Coming Home

Before my parents separated, my Mom decided to go back to school. She wanted a career, and I think she knew she was going to eventually leave my Dad. She was also at the time very involved with being on town committees and political parties. I still wasn’t old enough to drive, and Dad was 80% of the time drunk. 

There would be days that I was stuck at home alone with my Dad, who couldn’t even get out of bed half the time. My Mom would go out after classes, or to one of her meetings, sometimes not coming home until 1 am. Every time she came back, the fighting started. Screaming nasty names back and forth at each other.

All I could do was stay in my room and wait for it to be over. 

My brother Austin was at the time was living in Albany with his girlfriend. He didn’t really know what was going on back at home. He was always traveling, and Albany was quite far away for short visits. Until it got so bad that I’d end up calling him up almost every night hysterically crying, while my mom and dad fought in the background. I told Austin Mom was never home and Dad was constantly drunk. I didn’t know what to do. It’s a little harder to get away when you don’t have a drivers license. 

There were times my Mom would send me to Long Island to stay with my cousins so that I could get away from it all. But in the end, I always had to come back.

The constant hysterical calls to my brother made him realize just how bad things were getting at home. Then my brother did something I will always be grateful for; he moved home. 

He moved back for me! And he had no obligation to come back, yet he did. He had a girlfriend, a job, and he still came home for me. I will never forget that he did that.

After coming home and seeing for himself what was going on, we both had agreed our mom had become someone we didn’t recognize anymore. She was so involved in all these committees in town and other things; she was different. She wasn’t the mom we had known all these years. And I guess now that makes sense, trauma impacts everyone in different ways.

I know now that these committees and going back to school were her ways of coping, but at the time, and the age I was, it was hard for me to see it that way. I felt abandoned and alone. Having Austin back felt like my only saving grace during that time. I know it must have been such a hard decision for him. Moving home because of family issues can’t ever be an easy thing.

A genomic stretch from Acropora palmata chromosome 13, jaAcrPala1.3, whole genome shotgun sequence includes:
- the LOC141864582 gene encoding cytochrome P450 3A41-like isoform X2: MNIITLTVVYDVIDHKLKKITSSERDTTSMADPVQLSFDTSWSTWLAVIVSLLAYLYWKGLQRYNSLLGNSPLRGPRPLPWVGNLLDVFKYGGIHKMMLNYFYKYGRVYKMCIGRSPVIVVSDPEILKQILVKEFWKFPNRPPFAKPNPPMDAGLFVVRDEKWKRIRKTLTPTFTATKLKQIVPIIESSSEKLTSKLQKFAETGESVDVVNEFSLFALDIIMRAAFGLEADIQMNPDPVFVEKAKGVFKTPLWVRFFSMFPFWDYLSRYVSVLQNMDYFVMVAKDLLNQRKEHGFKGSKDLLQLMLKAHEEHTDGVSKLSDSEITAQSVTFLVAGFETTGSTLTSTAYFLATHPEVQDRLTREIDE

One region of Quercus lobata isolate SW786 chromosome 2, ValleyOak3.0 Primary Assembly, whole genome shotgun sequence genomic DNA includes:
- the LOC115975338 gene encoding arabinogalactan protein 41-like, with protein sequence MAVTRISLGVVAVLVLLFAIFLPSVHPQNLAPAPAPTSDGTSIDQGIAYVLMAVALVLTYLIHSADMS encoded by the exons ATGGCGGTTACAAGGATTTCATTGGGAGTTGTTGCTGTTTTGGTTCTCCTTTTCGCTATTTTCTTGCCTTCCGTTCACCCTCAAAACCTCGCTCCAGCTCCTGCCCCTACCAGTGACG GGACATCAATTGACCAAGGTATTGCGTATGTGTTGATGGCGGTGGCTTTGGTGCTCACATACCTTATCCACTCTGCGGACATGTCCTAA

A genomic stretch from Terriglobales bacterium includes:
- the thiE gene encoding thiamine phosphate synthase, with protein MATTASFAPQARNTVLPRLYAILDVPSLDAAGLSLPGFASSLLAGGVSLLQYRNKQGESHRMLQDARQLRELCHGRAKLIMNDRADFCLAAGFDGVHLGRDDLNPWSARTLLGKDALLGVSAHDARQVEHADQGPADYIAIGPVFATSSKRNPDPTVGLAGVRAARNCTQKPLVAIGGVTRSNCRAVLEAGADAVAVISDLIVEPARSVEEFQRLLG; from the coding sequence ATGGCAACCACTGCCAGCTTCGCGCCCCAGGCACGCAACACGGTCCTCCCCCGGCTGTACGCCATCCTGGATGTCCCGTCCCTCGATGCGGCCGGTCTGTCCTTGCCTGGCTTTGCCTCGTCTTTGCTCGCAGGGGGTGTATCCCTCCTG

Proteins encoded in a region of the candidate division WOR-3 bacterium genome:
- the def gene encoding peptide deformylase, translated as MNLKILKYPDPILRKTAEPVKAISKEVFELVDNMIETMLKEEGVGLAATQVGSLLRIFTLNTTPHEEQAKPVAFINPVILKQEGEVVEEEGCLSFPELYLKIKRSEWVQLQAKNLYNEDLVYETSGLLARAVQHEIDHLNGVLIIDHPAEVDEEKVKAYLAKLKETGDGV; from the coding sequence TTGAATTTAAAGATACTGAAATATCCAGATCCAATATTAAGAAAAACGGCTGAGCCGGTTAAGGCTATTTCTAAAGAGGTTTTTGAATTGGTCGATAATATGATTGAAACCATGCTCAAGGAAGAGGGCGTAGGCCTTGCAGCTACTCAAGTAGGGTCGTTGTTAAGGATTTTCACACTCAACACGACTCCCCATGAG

With Austin home, he started to see the fights, and he did his best with me. Taking me out for ice cream when they began to fight, taking me to the movies, etc. He didn’t have to do any of those things, but I’m thankful he did. I needed an out from that house, and he stepped up when my parents couldn’t. We take for granted the good we have, especially when all you see and feel is sadness. I wish I told Austin more how much all he did meant for me, but I hope I can make up for that. 

Looking back now, I know my mom needed an outlet, and adults make mistakes too. We can’t hold that against them. I’ve talked about how I felt when she left me alone, and I know now that was never her intentions. We all fail to see our mistakes, or can’t see past our own doings at the moment. At that moment, she felt she needed to do what she was doing. My Mom didn’t realize how it affected Austin or me. As an adult, I can see things from her side a little easier now. She was in a place of pain too; we just didn’t see it.

It’s taken a very long time for me to let go of my resentment. But when you’re a child of an alcoholic, the bad things that happened clouds your brain.  

I’m in therapy now. I’ve gone through many therapists, but I wasn’t ready then.

Now that I am ready to really do the work, it’s helping me see things in a whole new light. The best part of that is the amazing feeling of letting go of my anger. It takes time and work, but it’s worth it. As much as it may have hurt then, forgiving feels a whole lot better now. I still have many things to work on but letting go of my anger towards my mom is a huge step. She was hurting too, how can I blame her for that?

I also recently talked to Austin. He said it was never a hard choice. He knew it was the right thing to do at that time, and he has never regretted it. Which honestly makes me feel so relieved. I’d hate for him to resent me. Austin has always been one to do what’s right no matter what. That is who he is, and I love him for it.

“Time doesn’t heal emotional pain, you need to learn how to let it go.”- Roy T Bennett

4 Replies to “Coming Home”

  1. What an amazing brother and person Austin is. If only I had known and if only I could have helped in some way. I’m sorry the distance separated us.🤦‍♀️

    1. Yes, he is a wonderful brother. I don’t think that anything could have been done. He wasn’t in a place of wanting help and everything was so crazy. You’ve done so much for us and we love you for it!

    1. We really are 🙂 sometimes I take him for granted, I think we all do that in life but without Austin I don’t think I would have made it out the way I did. 🙂 Happy I have such an amazing big brother!

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All opinions and conclusions are my own. I am not a medical professional and I am not able to provide you with personalized medical recommendations. If you need help, there are many sources of information and places to get help.